Disabled, decorated vets get a free pass on Texas toll roads

Summary:Fares are going up in 2013 for everyone except veterans.

A Texas toll road outside of Houston. (Bill Jacobus/Flickr)

The Texas Department of Transportation is going the extra mile to honor decorated and disabled military veterans -- literally.

As the Dallas Morning News reported Thursday, Texas residents who have been disabled during military service, or decorated with a purple heart or congressional medal of honor, will be able to use several of the state's toll roads free of charge.

“We are able to celebrate our freedom each and every day due to the unwavering sacrifice of our military’s brave men and women, so making it a bit easier for them to move through our great state is the least we can do,” Phil Wilson, Executive Director of TxDOT, said in a press statement.

Governor Rick Perry praised the program. "In Texas," Perry said Thursday, "we understand and appreciate the sacrifices the men and women of our armed forces make in defense of our freedom, and we consider it an honor to support them."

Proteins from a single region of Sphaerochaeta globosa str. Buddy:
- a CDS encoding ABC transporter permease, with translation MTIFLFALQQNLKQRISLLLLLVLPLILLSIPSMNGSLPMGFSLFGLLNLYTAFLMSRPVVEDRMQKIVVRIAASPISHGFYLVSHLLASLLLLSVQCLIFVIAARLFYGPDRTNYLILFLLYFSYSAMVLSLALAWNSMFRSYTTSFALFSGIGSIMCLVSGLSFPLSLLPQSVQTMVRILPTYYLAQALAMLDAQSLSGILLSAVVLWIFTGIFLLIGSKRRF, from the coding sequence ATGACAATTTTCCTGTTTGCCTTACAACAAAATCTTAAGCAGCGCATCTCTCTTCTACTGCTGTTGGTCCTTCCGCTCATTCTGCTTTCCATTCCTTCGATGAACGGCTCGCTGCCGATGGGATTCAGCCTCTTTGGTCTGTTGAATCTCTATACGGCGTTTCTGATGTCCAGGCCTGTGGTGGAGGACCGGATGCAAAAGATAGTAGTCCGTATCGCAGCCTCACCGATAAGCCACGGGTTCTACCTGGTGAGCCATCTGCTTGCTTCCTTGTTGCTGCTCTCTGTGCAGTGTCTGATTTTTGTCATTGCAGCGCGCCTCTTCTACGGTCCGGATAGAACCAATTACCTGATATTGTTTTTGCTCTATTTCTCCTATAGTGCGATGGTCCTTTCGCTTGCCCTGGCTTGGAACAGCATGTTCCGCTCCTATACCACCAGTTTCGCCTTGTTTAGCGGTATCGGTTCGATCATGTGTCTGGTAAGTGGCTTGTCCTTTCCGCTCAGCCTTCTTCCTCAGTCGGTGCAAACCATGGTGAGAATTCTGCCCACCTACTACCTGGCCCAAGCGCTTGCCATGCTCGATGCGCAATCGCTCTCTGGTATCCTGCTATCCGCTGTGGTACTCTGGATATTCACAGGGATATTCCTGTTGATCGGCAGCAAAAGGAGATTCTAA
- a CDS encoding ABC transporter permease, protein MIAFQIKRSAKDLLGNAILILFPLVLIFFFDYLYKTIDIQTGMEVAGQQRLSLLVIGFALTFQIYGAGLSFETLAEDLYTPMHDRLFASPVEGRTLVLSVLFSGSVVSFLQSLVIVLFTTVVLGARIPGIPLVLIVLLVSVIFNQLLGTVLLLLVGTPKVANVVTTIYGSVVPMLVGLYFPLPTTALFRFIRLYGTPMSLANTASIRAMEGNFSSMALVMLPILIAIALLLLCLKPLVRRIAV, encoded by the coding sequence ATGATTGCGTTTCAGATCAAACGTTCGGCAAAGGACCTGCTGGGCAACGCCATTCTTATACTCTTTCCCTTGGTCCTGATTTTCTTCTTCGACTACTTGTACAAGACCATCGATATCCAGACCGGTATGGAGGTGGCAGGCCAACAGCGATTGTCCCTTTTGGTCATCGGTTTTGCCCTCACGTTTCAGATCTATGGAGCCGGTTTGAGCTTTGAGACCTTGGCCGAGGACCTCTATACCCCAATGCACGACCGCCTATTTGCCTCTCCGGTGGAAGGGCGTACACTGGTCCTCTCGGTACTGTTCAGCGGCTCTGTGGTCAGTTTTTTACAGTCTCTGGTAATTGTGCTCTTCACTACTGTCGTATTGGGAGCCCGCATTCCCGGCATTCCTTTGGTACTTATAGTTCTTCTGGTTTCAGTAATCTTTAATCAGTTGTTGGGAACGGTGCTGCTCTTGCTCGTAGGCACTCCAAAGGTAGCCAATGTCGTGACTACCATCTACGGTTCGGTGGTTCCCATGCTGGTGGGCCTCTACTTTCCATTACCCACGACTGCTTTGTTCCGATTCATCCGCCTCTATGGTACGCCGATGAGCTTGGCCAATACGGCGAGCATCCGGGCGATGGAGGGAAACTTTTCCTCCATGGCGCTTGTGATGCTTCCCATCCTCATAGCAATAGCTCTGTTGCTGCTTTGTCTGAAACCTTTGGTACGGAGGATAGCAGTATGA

The State of Texas runs toll highways in four metropolitan areas: Austin, Tyler, Laredo, and Houston. The fee waiver program will extend only to Loop 1, SH 45 North, SH 45 Southeast in Austin; SH 255 near Laredo; and 49 in Tyler. Houston toll road SH 99 will not included in the waiver program due to existing bondholder agreements.

Initially, the cost of the program was expected to be quite high. As the Austin-American Statesman reported Thursday, eligible veterans -- 7,360 of whom live in the area -- make up just .8 percent of toll traffic. As such, costs are expected to run less than $1 million per year.

For eligible veterans, benefits of the toll waiver will quickly multiply. On Jan. 1, 2013, the day the waiver goes into effect, toll rates are scheduled to rise 25-50 percent.

[The Dallas Morning News, The Austin-American Statesman]

This post was originally published on Smartplanet.com

Topics: Innovation


Claire Lambrecht has written for the New York Times, Slate, Salon, The Nation, and CBS MoneyWatch. Previously, she taught English as a Teach for America Corps Member and Fulbright English Teaching Assistant. She holds degrees from Cornell University, the University of Hawaii, and the Arthur M. Carter Journalism Institute at New York U... Full Bio

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